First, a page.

Principality or Barony) herald charging another fifty cents for
his own expenses where necessary. You might consult me before
Please note the enclosed copy of a letter
from then-Laurel Harold Breakstone, point out that males and females
are not required to register their arms on heater and lozenge
shape respectively, but may use either shape. Cartouches, on the
other hand, are not suited to either ladies or gentlemen in the
Society, having been used chiefly by Princes of the Church. Remember
also that badges, including household badges, are borne on roundels,
not heaters or any other shape.
I remain at your service,
Karina of the Far West
O.L., Pel., Baroness
Laurel Queen of Arms
Imperial College of Arms of the
Society for Creative Anachronism, Inc.
San Francisco, CA 94110
24 June 1972, Anno Societatis VII
Harold Breakstone, O.L., Laurel Principal
King of Arms, send courteous greetings unto:
Karina of the Far West, O.L., Principal
Herald of the West Kingdom; Alfgar the Sententious, Acting Principal
Herald of the East Kingdom; Bran of Cornwall, Dragon Herald of
the Middle Kingdom; Ioseph of Locksley, O.L., the Rhymer, Aten
My lady, my lords,
Having read the statements submitted to
me by Sarkanyi Gero:, Banner Herald and Seraphim Pursuivant, and
by other heraldic officers in the Known World, as well as William
the Lucky, of Headless House, and other persons not members of
the College of Arms or of any Kingdom College, but interested
in and knowledgeable in the field of heraldry; and having pursued
my own researches in the matter;
I am therefore making and publishing the
following policy decision of the Imperial College of Arms, as
of this date, and to go into effect immediately, to be executed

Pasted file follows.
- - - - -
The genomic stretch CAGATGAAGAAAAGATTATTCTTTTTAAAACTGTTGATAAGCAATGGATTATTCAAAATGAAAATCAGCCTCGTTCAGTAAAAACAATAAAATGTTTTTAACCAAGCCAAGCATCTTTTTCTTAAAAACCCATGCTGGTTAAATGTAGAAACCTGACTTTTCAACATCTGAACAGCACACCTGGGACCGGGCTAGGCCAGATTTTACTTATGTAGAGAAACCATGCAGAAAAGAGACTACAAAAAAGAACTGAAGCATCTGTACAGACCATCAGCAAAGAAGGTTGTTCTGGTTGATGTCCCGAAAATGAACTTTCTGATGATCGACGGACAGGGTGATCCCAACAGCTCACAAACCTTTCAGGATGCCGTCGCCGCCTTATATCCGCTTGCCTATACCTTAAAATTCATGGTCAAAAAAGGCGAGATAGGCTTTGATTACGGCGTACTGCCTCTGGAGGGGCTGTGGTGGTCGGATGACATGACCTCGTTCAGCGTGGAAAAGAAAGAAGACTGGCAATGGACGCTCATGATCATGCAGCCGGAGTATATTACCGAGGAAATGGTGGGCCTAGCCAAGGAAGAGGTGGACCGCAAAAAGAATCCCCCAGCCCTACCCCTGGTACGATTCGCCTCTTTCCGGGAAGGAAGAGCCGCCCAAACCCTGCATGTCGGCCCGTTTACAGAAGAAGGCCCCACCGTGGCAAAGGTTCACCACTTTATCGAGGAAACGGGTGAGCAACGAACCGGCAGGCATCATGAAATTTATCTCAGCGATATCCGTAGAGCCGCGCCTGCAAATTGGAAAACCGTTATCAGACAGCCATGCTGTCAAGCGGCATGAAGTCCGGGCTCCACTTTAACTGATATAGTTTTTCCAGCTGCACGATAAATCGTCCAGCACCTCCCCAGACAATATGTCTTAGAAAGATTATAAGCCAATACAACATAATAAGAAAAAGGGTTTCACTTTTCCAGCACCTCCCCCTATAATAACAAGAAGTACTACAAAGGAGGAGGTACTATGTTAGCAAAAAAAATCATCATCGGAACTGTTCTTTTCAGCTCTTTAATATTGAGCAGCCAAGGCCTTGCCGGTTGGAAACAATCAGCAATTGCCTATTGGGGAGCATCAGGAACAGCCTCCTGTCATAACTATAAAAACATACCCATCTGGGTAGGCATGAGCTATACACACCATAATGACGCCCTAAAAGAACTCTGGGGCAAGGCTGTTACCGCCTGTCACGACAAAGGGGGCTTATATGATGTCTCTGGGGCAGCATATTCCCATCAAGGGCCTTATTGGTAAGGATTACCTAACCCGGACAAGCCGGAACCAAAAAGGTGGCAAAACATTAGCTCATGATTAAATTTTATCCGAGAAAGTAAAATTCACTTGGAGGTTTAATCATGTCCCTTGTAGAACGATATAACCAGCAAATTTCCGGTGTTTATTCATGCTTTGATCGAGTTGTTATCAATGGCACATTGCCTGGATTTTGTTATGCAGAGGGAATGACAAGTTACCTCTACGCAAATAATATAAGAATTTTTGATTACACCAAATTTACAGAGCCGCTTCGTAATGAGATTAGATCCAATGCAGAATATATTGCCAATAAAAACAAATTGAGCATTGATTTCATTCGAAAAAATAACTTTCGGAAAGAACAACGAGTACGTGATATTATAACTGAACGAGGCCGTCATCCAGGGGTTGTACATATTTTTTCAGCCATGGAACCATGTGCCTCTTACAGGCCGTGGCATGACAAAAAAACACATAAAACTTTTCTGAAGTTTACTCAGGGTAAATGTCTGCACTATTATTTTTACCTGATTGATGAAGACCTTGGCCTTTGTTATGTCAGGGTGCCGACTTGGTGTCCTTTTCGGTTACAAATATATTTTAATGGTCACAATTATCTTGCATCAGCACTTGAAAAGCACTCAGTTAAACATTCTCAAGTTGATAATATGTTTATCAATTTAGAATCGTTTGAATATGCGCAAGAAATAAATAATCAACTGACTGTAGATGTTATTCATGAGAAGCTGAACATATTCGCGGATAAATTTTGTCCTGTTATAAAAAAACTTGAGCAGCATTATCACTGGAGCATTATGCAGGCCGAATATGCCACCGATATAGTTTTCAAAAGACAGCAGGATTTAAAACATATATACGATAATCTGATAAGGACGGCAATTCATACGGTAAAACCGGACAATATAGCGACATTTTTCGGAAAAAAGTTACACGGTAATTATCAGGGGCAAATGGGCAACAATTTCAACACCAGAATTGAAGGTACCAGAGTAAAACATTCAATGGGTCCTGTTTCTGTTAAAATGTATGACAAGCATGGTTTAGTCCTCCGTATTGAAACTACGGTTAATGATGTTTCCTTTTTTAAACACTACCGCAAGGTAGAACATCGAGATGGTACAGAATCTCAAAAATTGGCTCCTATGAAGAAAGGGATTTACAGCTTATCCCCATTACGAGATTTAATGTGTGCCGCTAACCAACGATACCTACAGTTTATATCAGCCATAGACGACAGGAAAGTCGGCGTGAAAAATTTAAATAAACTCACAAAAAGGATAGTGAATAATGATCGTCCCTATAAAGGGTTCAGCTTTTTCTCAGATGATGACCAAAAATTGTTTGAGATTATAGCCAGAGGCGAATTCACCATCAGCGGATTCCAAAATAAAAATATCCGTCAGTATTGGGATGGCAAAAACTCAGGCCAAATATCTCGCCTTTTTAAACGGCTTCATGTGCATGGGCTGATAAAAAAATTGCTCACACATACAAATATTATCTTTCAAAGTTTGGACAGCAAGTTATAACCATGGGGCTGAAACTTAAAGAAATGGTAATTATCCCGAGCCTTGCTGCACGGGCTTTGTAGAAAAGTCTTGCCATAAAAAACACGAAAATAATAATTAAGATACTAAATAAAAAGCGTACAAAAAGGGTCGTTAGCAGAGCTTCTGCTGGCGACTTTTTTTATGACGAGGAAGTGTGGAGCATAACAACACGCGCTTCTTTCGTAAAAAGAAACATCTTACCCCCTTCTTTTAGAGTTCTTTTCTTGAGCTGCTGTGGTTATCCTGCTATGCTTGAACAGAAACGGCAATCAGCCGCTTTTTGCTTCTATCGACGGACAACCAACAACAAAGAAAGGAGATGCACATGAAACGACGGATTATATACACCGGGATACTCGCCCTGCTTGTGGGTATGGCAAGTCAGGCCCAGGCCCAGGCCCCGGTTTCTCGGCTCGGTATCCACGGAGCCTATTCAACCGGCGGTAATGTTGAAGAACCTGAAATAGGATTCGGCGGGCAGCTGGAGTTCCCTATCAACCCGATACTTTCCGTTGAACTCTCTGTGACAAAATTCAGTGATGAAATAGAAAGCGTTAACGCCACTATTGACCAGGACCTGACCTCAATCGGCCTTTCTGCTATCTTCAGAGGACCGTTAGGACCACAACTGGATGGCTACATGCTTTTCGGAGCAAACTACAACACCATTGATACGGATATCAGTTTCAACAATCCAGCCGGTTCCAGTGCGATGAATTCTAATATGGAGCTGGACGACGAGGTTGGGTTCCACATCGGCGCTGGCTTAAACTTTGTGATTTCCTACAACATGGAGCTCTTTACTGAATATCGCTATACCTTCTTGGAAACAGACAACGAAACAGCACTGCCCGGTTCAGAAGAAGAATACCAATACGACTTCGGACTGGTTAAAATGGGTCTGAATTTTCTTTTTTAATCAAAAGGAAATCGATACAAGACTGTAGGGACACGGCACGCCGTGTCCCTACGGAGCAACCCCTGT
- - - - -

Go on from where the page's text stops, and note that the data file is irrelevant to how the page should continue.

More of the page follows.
by the Principal Heralds of the four Kingdoms of the Known World
and their subordinates as soon as copies of this letter shall
That since the custom of having a woman
bear her arms upon a lozenge exclusively came into use
in Europe in a general fashion only after the close of the period
that the Imperial College of Arms takes as its model (1300-1485),
the requirement heretofore in the Society that ladies bear their
Arms or devices upon a lozenge exclusively is unreasonable; and
Henceforward from this date, it is no longer
required that ladies in the Society for Creative Anachronism bear
their Arms or devices upon a lozenge; but full leave is given
to any member of the Society, whether male or female, to bear
his or her Arms or device upon an escutcheon; and further,
Since during the period before 1485, instances
are found, as on seals, of men's Arms being shown on a lozenge,
which is admittedly a convenient shape for a seal-maker, full
leave is given henceforth to any member of the Society, whether
male or female, to bear his or her Arms or device upon a lozenge,
and no adverse construction or unworthy interpretation shall be
placed upon the fact, if a man choose to do so.
In short, any Society member may design
a device to fit upon whatever shape shall be found most pleasing
and satisfactory to him or her alone, and may bear his or her
device indifferently upon a lozenge or upon an escutcheon; and
scribes, calligraphers, and heraldic artists may in the preparation
of scrolls or other documents of State, follow the individual
preference of the Society member in question, or, in the absence
of any preference expressed by the member, may follow their own
inclinations at the bidding of their artistic conscience.
Pray believe me, &c., yours, &c.,
Harold Breakstone, O.L., Laurel
King of Arms, S.C.A., Inc.